Integrated Community Housing Options – Challenges and Opportunities
Wednesday, November 30
9:00-5:00 p.m. ET
TASH Members $85
*lunch will be provided
Creating, establishing and funding community-based housing options is one of the most challenging issues facing individuals with disabilities, family members and providers who work in the residential and housing arena. The State of Georgia is a hot bed of activity on this issue, and there’s no better time than the present to join this pre-conference workshop and participate in a robust discussion on housing policy.
Participants will receive a copy of the housing policy paper, Shut Out, Priced Out and Segregated: The Need for Fair Housing for People with Disabilities. Theyʼll also hear about major changes occurring in Georgia and be part of developing an action agenda for the development of accessible, affordable community-based housing in Atlanta and other communities across the U.S.
The workshop will also feature a tour of visitable neighborhoods. Atlanta is the national center of the Visitability movement for ‘every new house with access.’ Participants in the housing pre-conference will tour two neighborhoods where the efforts of local advocates have resulted in zero-step entrances and wide interior doors being incorporated in all houses.
Why is this pre-conference workshop is so important during the 2011 TASH Conference in Atlanta?
1) Georgia has entered into a settlement agreement with the U.S. Department of Justice that requires “own home or family home” as the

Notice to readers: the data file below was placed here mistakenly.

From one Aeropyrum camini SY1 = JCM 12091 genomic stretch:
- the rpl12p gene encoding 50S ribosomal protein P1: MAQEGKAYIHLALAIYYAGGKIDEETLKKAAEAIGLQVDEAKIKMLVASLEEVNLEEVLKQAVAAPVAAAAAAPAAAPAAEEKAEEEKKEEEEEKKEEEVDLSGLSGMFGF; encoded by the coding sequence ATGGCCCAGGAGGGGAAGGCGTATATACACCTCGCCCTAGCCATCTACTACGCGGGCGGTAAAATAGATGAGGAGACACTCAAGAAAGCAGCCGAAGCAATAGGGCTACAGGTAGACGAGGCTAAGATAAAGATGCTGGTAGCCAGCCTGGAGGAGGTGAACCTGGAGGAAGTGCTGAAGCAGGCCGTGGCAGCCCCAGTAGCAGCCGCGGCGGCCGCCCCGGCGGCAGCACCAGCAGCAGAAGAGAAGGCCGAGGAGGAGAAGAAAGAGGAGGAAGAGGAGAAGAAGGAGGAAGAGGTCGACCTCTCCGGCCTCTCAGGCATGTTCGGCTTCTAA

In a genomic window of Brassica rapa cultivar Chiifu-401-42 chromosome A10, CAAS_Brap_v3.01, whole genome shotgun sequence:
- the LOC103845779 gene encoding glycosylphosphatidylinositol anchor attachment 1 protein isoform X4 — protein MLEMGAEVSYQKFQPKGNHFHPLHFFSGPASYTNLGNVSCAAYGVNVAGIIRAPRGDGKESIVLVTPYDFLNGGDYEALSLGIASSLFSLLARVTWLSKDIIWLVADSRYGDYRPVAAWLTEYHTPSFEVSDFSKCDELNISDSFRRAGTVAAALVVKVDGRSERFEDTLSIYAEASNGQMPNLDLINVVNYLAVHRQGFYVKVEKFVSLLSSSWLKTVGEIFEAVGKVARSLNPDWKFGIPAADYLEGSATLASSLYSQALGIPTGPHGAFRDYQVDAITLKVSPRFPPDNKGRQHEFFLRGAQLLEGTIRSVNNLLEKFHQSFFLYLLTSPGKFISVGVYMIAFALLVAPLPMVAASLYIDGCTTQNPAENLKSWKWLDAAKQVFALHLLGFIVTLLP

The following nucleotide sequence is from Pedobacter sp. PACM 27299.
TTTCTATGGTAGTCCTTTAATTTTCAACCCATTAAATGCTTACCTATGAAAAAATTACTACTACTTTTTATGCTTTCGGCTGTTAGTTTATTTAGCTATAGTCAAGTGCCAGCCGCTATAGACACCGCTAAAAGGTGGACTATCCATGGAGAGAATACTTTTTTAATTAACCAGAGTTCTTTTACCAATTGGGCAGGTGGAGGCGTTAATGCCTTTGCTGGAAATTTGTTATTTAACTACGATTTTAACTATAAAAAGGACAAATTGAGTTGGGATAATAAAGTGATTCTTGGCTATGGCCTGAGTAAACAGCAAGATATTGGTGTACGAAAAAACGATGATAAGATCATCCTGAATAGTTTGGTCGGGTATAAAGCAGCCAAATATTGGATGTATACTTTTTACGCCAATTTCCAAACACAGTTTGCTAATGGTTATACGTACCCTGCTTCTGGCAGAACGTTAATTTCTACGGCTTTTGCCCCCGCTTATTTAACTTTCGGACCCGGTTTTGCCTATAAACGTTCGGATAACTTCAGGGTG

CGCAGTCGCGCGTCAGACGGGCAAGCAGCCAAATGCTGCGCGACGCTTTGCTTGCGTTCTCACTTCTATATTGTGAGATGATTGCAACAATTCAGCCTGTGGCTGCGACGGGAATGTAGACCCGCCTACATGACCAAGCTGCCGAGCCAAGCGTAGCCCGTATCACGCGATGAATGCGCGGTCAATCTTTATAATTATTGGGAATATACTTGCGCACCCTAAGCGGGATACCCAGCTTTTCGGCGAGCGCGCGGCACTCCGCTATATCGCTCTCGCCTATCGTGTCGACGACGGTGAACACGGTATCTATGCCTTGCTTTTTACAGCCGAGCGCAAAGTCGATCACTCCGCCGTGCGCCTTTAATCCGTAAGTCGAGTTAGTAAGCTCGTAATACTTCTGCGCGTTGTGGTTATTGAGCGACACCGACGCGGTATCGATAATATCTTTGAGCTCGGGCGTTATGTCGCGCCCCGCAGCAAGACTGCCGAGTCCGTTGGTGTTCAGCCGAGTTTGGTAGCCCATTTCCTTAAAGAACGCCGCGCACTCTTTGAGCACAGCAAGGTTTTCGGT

first residential preference for individuals with significant disabilities transitioning out of state facilities. Georgia is challenged with this priority as the financial and support mechanisms are not wellestablished to make this possible.
2) In January 2011 a coalition of cross-disability advocates, builders, lenders, and other professionals began meeting and working on a public policy report on housing issues. The production of this paper was a stipulation of the settlement between the National Fair Housing Alliance and other partners v AG Spanos, a large construction company that was found in violation of the Fair Housing Amendments Act of 1988. Spanos supported Metro Fair Housing Services, one of the plaintiffs in the lawsuit, to have the lead role in completing the paper. The resulting report, Shut Out, Priced Out and Segregated: The Need for Fair Housing for People with Disabilities, provides a model for how states can address the need for accessible, affordable, and integrated housing for people with disabilities.
3) A coalition of advocates in Georgia, including Concrete Change, has been working on New Home Access Legislation. The legislation
proposes to require three basic access features on all new homes: one zero-step entrance, 32” clear door openings on the first floor, and blocking installed in first floor bathrooms to facilitate the addition of grab bars, if needed. During this pre-conference, we will discuss the details of this legislation and gather further input on strategy.
To register for this pre-conference workshop, visit here and follow the steps to register for the TASH Conference, selecting the pre-conference workshop you’d like to attend from the list of sessions.